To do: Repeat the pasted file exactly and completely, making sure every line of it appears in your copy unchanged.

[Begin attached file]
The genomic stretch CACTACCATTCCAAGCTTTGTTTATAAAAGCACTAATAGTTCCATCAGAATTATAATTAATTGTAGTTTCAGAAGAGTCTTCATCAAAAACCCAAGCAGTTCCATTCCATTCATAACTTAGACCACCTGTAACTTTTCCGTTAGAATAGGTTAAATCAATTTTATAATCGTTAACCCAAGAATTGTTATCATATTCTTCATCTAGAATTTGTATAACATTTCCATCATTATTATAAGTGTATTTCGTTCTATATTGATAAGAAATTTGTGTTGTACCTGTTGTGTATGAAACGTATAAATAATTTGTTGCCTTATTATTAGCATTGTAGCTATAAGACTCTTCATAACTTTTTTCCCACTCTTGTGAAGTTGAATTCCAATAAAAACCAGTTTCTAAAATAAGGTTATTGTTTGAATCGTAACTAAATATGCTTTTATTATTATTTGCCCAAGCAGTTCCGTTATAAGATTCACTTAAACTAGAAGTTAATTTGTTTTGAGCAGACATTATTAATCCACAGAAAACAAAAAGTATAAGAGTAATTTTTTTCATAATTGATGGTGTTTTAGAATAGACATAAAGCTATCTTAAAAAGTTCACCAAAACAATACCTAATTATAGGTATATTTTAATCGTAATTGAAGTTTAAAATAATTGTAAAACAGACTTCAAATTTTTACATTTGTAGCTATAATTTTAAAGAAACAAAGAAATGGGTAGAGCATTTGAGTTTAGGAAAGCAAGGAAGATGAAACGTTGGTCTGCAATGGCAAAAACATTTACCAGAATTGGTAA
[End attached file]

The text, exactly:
The genomic stretch CACTACCATTCCAAGCTTTGTTTATAAAAGCACTAATAGTTCCATCAGAATTATAATTAATTGTAGTTTCAGAAGAGTCTTCATCAAAAACCCAAGCAGTTCCATTCCATTCATAACTTAGACCACCTGTAACTTTTCCGTTAGAATAGGTTAAATCAATTTTATAATCGTTAACCCAAGAATTGTTATCATATTCTTCATCTAGAATTTGTATAACATTTCCATCATTATTATAAGTGTATTTCGTTCTATATTGATAAGAAATTTGTGTTGTACCTGTTGTGTATGAAACGTATAAATAATTTGTTGCCTTATTATTAGCATTGTAGCTATAAGACTCTTCATAACTTTTTTCCCACTCTTGTGAAGTTGAATTCCAATAAAAACCAGTTTCTAAAATAAGGTTATTGTTTGAATCGTAACTAAATATGCTTTTATTATTATTTGCCCAAGCAGTTCCGTTATAAGATTCACTTAAACTAGAAGTTAATTTGTTTTGAGCAGACATTATTAATCCACAGAAAACAAAAAGTATAAGAGTAATTTTTTTCATAATTGATGGTGTTTTAGAATAGACATAAAGCTATCTTAAAAAGTTCACCAAAACAATACCTAATTATAGGTATATTTTAATCGTAATTGAAGTTTAAAATAATTGTAAAACAGACTTCAAATTTTTACATTTGTAGCTATAATTTTAAAGAAACAAAGAAATGGGTAGAGCATTTGAGTTTAGGAAAGCAAGGAAGATGAAACGTTGGTCTGCAATGGCAAAAACATTTACCAGAATTGGTAA